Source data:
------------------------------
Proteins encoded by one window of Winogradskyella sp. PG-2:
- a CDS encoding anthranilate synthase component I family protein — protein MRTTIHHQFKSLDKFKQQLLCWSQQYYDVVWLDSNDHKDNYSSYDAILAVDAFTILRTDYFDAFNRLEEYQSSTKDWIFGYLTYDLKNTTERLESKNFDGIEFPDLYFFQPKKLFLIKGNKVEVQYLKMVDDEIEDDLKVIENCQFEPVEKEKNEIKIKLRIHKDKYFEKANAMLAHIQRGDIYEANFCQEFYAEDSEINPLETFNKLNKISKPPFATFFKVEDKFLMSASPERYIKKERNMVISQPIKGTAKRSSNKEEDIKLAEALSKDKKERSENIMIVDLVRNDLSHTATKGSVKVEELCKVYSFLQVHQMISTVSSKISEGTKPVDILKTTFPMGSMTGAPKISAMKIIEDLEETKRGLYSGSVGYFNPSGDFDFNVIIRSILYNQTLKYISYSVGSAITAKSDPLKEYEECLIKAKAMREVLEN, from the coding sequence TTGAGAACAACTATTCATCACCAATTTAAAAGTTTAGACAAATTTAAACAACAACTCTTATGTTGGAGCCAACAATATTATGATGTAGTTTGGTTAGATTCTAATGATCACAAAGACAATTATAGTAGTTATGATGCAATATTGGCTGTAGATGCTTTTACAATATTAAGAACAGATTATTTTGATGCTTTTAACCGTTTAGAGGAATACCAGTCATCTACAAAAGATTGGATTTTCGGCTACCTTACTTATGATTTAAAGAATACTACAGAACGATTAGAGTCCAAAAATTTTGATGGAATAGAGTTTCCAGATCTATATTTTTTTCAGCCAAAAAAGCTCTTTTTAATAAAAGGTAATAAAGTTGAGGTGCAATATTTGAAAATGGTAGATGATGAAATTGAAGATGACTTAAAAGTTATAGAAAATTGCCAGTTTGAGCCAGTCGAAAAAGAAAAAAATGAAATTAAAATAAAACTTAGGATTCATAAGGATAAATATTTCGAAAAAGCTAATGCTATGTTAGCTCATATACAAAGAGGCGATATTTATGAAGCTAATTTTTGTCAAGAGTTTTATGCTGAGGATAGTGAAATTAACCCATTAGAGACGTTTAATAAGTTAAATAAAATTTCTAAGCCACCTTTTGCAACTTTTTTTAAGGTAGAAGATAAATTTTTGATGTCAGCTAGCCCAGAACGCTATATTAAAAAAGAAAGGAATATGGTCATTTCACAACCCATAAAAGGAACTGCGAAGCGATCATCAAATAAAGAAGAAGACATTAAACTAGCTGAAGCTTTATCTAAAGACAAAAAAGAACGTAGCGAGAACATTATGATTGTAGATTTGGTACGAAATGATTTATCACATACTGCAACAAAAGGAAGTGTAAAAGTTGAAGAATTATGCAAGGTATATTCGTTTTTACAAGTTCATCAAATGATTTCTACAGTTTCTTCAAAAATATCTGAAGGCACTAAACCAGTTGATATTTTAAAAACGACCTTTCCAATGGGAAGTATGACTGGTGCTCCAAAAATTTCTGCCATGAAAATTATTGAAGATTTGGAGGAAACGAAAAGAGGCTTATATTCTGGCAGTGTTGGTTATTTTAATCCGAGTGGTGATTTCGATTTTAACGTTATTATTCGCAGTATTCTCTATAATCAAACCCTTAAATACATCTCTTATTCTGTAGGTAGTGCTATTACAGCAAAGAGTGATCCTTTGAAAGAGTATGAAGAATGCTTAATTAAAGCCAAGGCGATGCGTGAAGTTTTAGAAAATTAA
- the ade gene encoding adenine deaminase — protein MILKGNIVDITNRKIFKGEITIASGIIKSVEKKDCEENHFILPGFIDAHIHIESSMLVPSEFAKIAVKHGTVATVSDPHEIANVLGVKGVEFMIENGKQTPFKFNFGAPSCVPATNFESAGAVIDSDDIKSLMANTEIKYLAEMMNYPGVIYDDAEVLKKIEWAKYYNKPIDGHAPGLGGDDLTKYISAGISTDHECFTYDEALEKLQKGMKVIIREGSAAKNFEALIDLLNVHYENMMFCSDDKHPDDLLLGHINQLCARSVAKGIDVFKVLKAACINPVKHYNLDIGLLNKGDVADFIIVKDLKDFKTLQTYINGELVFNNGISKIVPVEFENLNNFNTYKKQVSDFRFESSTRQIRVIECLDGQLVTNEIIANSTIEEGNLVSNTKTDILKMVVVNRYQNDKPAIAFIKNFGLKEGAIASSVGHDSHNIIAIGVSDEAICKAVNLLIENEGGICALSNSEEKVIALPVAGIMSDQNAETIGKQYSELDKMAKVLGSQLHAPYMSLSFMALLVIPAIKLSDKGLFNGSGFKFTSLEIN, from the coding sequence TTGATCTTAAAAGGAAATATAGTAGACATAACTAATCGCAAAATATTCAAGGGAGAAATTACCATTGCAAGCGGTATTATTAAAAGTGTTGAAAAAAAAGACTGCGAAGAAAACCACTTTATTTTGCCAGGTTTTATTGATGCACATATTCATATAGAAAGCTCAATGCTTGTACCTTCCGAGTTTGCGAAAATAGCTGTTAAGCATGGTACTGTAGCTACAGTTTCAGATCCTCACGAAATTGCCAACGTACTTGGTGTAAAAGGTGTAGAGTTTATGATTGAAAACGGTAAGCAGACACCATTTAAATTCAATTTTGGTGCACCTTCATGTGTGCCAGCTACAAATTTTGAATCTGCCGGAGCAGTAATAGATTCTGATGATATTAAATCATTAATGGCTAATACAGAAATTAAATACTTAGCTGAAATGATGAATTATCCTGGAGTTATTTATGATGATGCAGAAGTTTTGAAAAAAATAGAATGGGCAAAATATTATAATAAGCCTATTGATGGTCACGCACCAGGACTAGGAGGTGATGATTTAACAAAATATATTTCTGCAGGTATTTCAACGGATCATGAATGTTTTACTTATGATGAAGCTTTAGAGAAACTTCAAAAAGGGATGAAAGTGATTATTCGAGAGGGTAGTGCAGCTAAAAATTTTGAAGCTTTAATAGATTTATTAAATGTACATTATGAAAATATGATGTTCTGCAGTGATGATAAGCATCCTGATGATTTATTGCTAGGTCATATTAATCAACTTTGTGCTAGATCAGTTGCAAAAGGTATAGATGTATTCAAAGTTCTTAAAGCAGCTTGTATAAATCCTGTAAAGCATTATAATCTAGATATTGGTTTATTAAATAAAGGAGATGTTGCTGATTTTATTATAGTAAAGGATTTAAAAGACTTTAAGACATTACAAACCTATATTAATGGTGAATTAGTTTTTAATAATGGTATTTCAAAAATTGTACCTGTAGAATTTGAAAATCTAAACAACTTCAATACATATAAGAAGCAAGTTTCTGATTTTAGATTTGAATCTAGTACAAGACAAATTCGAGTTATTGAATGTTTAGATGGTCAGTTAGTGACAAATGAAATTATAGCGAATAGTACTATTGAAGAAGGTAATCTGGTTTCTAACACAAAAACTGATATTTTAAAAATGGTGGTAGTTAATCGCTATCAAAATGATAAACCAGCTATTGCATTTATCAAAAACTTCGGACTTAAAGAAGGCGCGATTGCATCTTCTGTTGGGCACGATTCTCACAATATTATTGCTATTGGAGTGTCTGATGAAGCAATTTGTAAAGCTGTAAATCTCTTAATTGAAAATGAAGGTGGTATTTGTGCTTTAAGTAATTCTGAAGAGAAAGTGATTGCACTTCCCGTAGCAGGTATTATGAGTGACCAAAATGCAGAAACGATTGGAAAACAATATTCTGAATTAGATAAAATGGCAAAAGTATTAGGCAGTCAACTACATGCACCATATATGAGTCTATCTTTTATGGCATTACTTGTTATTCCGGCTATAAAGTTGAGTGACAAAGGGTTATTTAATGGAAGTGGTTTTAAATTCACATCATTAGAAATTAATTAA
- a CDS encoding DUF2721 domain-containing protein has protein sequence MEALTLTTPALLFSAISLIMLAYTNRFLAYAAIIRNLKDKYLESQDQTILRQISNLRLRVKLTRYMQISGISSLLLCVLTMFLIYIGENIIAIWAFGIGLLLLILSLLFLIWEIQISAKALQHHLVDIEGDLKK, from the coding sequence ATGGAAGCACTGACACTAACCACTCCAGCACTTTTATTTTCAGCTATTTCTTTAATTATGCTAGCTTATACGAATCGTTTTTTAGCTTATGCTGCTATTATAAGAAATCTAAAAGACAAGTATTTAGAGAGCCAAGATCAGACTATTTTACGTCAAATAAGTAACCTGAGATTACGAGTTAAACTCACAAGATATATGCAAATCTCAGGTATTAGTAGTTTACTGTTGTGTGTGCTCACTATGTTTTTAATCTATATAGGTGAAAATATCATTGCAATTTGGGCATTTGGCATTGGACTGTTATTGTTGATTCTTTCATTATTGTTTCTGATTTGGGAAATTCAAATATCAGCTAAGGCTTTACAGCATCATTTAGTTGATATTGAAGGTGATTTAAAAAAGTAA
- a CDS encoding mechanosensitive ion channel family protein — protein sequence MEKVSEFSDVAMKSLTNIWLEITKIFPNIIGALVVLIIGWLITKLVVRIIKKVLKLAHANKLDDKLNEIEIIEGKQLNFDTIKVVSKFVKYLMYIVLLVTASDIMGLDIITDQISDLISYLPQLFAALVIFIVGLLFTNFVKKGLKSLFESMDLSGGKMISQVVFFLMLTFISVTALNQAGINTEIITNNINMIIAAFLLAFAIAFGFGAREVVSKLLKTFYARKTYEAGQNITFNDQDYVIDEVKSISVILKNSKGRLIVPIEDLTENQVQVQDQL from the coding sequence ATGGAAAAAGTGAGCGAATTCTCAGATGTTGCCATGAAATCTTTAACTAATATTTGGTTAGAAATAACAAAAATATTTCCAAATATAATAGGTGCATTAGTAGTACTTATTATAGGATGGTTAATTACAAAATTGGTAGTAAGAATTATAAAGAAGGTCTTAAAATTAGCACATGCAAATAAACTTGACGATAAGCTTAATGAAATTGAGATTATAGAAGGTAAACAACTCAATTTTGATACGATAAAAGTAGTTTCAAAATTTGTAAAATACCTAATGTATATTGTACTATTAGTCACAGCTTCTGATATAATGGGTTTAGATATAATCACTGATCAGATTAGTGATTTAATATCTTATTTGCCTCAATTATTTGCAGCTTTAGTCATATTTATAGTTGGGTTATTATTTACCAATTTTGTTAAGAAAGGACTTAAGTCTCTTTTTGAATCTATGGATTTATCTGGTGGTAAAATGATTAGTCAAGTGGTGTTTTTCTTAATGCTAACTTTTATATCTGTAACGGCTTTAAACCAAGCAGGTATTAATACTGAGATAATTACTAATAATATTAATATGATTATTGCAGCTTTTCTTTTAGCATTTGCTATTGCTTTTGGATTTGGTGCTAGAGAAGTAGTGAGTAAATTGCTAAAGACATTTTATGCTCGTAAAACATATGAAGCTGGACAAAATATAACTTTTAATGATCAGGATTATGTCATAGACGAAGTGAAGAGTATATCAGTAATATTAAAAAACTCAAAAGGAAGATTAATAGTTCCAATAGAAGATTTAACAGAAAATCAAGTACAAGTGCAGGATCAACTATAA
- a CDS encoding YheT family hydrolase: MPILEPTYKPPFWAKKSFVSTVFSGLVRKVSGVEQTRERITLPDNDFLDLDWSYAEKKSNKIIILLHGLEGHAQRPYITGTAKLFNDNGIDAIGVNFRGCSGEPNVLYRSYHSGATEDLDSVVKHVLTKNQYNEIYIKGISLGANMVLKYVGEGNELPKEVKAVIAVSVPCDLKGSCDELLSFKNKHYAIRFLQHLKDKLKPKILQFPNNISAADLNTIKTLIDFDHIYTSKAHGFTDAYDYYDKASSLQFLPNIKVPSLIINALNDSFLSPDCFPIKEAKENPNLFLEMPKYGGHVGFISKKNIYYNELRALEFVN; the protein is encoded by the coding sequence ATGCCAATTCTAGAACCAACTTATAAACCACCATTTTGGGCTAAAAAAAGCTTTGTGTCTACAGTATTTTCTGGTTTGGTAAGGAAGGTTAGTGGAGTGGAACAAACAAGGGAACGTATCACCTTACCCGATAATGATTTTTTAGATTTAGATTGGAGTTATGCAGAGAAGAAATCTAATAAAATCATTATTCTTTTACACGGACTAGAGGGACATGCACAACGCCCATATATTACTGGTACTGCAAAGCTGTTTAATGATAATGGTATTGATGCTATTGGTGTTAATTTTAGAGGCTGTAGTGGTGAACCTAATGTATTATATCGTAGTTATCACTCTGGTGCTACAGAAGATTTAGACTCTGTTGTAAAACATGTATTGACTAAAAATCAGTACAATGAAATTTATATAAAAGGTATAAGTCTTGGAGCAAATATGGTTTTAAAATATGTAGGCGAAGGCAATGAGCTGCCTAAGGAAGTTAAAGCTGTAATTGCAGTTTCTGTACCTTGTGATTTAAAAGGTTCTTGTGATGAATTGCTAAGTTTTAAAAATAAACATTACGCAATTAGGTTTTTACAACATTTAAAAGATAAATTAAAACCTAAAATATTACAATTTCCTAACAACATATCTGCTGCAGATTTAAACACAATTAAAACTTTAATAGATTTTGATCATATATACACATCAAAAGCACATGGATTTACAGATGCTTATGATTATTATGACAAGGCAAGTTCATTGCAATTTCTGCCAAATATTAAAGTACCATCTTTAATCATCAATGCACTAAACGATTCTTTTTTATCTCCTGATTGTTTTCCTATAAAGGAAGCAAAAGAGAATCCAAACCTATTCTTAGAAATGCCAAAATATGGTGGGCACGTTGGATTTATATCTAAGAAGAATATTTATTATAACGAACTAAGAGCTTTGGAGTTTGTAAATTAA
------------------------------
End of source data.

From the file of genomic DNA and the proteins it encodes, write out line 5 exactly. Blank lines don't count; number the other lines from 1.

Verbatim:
- a CDS encoding mechanosensitive ion channel family protein — protein sequence MEKVSEFSDVAMKSLTNIWLEITKIFPNIIGALVVLIIGWLITKLVVRIIKKVLKLAHANKLDDKLNEIEIIEGKQLNFDTIKVVSKFVKYLMYIVLLVTASDIMGLDIITDQISDLISYLPQLFAALVIFIVGLLFTNFVKKGLKSLFESMDLSGGKMISQVVFFLMLTFISVTALNQAGINTEIITNNINMIIAAFLLAFAIAFGFGAREVVSKLLKTFYARKTYEAGQNITFNDQDYVIDEVKSISVILKNSKGRLIVPIEDLTENQVQVQDQL from the coding sequence ATGGAAAAAGTGAGCGAATTCTCAGATGTTGCCATGAAATCTTTAACTAATATTTGGTTAGAAATAACAAAAATATTTCCAAATATAATAGGTGCATTAGTAGTACTTATTATAGGATGGTTAATTACAAAATTGGTAGTAAGAATTATAAAGAAGGTCTTAAAATTAGCACATGCAAATAAACTTGACGATAAGCTTAATGAAATTGAGATTATAGAAGGTAAACAACTCAATTTTGATACGATAAAAGTAGTTTCAAAATTTGTAAAATACCTAATGTATATTGTACTATTAGTCACAGCTTCTGATATAATGGGTTTAGATATAATCACTGATCAGATTAGTGATTTAATATCTTATTTGCCTCAATTATTTGCAGCTTTAGTCATATTTATAGTTGGGTTATTATTTACCAATTTTGTTAAGAAAGGACTTAAGTCTCTTTTTGAATCTATGGATTTATCTGGTGGTAAAATGATTAGTCAAGTGGTGTTTTTCTTAATGCTAACTTTTATATCTGTAACGGCTTTAAACCAAGCAGGTATTAATACTGAGATAATTACTAATAATATTAATATGATTATTGCAGCTTTTCTTTTAGCATTTGCTATTGCTTTTGGATTTGGTGCTAGAGAAGTAGTGAGTAAATTGCTAAAGACATTTTATGCTCGTAAAACATATGAAGCTGGACAAAATATAACTTTTAATGATCAGGATTATGTCATAGACGAAGTGAAGAGTATATCAGTAATATTAAAAAACTCAAAAGGAAGATTAATAGTTCCAATAGAAGATTTAACAGAAAATCAAGTACAAGTGCAGGATCAACTATAA